Jesse Pujji:Yeah, I think, well, let me start by saying like, the reason I actually do take the time to properly put a turban on and make my beard look tidy, it's like a 45-minute process, and especially on something public…one of the tenets of Sikhism, the religion, is actually to maintain the identity, almost like a uniform you don't take off, so that you are representing your people and you know, God and holiness and all that stuff. And so I do actually take it pretty seriously, especially in this kind of a venue. This is a show and it's gonna be on YouTube and stuff. So it is interesting 'cause I'm like, yeah, it's still tough to be here…this is not, you know, it's notnotrepresenting, but it's not fully representing. 

Alex Lieberman:Yeah, I was gonna say like, do you feel bad doing this? 

Jesse Pujji:A little bit. 

Alex Lieberman:Yeah, it makes sense because it's an important part of your identity. 

Jesse Pujji:Well, and I also feel, I know I'm representing a whole group of people. And so, you know, to show up with the bandana on, it's a bit of a thing, but this week it's fine. 

Alex Lieberman:I was gonna say, permission has been granted from everyone. 

Jesse Pujji:But no, I think in the workplace, you know, look, I'm one of the big fans of these common-sense things. I think it's interesting…with the more interesting category of how you dress in the office is one of the many things that aren't discussed about entrepreneurship, which is just, you gotta come up with a policy for how people show up to your office. We had issues with it for sure, where people were wearing like cutoff midriffs and things, and we just had to like, we had to give some guidance, right. And it's actually kind of a dicey topic, especially in San Francisco or other places that are uber liberal. And you say “Guys, like, you know, we gotta, we have to have some reasonable type of attire.” So shorts, I don't know, shorts don't bother me, but I think there's certain, I dunno, call it common sense…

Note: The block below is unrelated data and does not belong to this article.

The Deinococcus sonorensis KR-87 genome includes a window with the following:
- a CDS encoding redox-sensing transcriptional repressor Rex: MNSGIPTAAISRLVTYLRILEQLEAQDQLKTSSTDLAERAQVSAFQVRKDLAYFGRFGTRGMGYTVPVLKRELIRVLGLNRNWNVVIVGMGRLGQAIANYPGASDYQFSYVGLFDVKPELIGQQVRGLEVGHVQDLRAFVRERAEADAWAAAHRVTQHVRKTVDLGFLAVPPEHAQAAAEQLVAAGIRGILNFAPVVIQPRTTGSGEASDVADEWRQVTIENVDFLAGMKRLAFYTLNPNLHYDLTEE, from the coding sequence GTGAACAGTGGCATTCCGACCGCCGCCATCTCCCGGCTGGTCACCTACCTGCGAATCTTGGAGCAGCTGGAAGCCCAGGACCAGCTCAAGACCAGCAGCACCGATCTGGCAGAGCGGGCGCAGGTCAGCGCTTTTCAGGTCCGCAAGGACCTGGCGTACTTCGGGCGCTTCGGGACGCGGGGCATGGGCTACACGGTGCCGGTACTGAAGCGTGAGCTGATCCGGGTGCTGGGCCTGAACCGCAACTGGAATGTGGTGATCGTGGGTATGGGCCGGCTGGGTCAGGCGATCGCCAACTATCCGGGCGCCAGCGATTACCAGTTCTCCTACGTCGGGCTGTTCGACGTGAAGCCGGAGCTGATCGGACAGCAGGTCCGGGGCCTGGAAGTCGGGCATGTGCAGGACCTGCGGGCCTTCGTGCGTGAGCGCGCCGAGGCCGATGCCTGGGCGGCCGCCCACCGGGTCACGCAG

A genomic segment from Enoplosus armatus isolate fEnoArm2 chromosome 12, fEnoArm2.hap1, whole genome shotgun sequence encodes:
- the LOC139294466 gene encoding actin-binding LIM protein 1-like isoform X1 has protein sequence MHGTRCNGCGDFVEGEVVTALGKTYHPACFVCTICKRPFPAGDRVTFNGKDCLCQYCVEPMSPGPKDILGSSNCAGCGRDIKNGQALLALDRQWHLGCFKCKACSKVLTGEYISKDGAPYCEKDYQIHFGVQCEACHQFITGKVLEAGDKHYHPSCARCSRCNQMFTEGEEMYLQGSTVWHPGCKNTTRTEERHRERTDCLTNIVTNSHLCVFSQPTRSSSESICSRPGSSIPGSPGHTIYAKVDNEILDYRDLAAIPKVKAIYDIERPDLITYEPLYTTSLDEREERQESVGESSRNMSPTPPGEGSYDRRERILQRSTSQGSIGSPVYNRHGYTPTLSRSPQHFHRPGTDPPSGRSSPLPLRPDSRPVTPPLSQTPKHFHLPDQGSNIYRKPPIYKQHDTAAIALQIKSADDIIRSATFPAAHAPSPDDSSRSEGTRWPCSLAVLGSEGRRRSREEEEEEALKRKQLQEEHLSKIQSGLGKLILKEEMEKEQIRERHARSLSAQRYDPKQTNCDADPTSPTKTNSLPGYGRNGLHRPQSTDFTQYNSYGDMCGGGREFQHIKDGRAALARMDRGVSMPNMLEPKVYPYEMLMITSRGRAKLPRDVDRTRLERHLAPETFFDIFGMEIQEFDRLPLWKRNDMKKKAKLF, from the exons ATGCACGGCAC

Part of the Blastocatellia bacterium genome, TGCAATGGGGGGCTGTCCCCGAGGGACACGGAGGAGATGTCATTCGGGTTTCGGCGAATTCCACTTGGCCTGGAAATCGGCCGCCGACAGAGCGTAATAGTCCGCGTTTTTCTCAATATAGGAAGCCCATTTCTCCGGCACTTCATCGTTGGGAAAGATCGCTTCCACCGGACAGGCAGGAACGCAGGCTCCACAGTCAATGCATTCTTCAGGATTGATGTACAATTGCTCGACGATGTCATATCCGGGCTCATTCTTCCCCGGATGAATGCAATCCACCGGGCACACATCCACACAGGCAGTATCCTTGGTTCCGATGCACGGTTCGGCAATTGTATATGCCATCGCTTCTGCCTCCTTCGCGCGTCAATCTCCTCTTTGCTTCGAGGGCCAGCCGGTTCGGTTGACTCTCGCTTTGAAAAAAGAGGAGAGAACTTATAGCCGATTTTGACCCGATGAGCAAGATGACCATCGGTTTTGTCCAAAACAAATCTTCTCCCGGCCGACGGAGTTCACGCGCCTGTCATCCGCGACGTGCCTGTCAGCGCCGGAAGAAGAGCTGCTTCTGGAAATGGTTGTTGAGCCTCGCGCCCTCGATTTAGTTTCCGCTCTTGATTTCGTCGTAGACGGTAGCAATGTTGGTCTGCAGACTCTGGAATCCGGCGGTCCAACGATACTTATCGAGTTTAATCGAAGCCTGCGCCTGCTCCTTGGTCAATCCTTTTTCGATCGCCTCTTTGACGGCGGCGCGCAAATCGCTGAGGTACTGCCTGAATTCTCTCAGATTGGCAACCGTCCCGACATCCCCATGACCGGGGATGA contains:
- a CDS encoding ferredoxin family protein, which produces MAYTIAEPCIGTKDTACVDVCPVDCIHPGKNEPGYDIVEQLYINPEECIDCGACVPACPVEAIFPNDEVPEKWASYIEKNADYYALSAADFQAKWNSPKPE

Alex Lieberman:Yeah. It's like, where do you draw the line? Totally. 

Jesse Pujji:Yeah. Common sense. And I had a thread idea yesterday. I meant to write it down. I was playing tennis and I thought of this like, “Are you ready to be a CEO/founder?” That’d be the headline. And then it'd be like, that means, “Are you ready to blank? Are you ready to blank? Are you ready to blank?” And not like, raise money and generate a genius idea, but are you ready to have your first hire quit the day you need them the most? Are you ready to have to come up with policies for how people dress in your office? Are you ready to… 

Alex Lieberman:I like that. You have to write that thread. 

Jesse Pujji:Yeah. Because I could write a hundred things that most people who, when they're starting a company or building company, that's not where their brain goes, right?